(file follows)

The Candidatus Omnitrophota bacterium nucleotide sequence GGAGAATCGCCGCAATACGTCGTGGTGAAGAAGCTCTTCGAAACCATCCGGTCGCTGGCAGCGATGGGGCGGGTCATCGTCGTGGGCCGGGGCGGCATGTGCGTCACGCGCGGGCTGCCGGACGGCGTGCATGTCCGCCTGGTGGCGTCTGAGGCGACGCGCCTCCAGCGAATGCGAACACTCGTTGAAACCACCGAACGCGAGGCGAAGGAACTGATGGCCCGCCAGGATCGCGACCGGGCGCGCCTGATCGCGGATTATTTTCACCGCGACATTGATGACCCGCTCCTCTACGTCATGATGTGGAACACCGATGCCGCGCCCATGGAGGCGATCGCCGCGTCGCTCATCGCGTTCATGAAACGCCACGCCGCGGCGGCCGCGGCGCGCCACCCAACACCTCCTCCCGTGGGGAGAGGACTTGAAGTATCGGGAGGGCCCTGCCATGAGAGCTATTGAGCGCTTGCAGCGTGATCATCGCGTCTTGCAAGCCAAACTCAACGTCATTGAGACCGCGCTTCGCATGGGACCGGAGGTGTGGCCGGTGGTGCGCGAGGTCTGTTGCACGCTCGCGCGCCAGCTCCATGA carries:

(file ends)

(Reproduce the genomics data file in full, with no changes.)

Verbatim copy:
The Candidatus Omnitrophota bacterium nucleotide sequence GGAGAATCGCCGCAATACGTCGTGGTGAAGAAGCTCTTCGAAACCATCCGGTCGCTGGCAGCGATGGGGCGGGTCATCGTCGTGGGCCGGGGCGGCATGTGCGTCACGCGCGGGCTGCCGGACGGCGTGCATGTCCGCCTGGTGGCGTCTGAGGCGACGCGCCTCCAGCGAATGCGAACACTCGTTGAAACCACCGAACGCGAGGCGAAGGAACTGATGGCCCGCCAGGATCGCGACCGGGCGCGCCTGATCGCGGATTATTTTCACCGCGACATTGATGACCCGCTCCTCTACGTCATGATGTGGAACACCGATGCCGCGCCCATGGAGGCGATCGCCGCGTCGCTCATCGCGTTCATGAAACGCCACGCCGCGGCGGCCGCGGCGCGCCACCCAACACCTCCTCCCGTGGGGAGAGGACTTGAAGTATCGGGAGGGCCCTGCCATGAGAGCTATTGAGCGCTTGCAGCGTGATCATCGCGTCTTGCAAGCCAAACTCAACGTCATTGAGACCGCGCTTCGCATGGGACCGGAGGTGTGGCCGGTGGTGCGCGAGGTCTGTTGCACGCTCGCGCGCCAGCTCCATGA carries: